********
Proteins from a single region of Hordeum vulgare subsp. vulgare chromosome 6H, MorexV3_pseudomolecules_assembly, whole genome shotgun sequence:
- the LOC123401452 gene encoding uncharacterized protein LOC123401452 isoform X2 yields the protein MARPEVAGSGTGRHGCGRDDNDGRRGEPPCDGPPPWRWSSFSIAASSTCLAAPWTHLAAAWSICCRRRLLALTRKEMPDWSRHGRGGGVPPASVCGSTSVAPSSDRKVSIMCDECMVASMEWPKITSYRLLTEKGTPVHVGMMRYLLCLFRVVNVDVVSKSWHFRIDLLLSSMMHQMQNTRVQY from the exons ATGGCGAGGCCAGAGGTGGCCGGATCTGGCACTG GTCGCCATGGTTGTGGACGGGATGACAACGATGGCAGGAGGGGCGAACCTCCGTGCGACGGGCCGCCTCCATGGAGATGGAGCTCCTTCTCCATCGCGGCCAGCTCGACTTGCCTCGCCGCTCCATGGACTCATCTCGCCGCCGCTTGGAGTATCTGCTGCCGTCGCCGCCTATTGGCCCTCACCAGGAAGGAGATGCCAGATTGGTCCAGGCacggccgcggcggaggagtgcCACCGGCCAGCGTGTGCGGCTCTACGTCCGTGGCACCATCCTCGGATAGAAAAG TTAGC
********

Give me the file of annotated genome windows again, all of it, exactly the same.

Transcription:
Proteins from a single region of Hordeum vulgare subsp. vulgare chromosome 6H, MorexV3_pseudomolecules_assembly, whole genome shotgun sequence:
- the LOC123401452 gene encoding uncharacterized protein LOC123401452 isoform X2 yields the protein MARPEVAGSGTGRHGCGRDDNDGRRGEPPCDGPPPWRWSSFSIAASSTCLAAPWTHLAAAWSICCRRRLLALTRKEMPDWSRHGRGGGVPPASVCGSTSVAPSSDRKVSIMCDECMVASMEWPKITSYRLLTEKGTPVHVGMMRYLLCLFRVVNVDVVSKSWHFRIDLLLSSMMHQMQNTRVQY from the exons ATGGCGAGGCCAGAGGTGGCCGGATCTGGCACTG GTCGCCATGGTTGTGGACGGGATGACAACGATGGCAGGAGGGGCGAACCTCCGTGCGACGGGCCGCCTCCATGGAGATGGAGCTCCTTCTCCATCGCGGCCAGCTCGACTTGCCTCGCCGCTCCATGGACTCATCTCGCCGCCGCTTGGAGTATCTGCTGCCGTCGCCGCCTATTGGCCCTCACCAGGAAGGAGATGCCAGATTGGTCCAGGCacggccgcggcggaggagtgcCACCGGCCAGCGTGTGCGGCTCTACGTCCGTGGCACCATCCTCGGATAGAAAAG TTAGC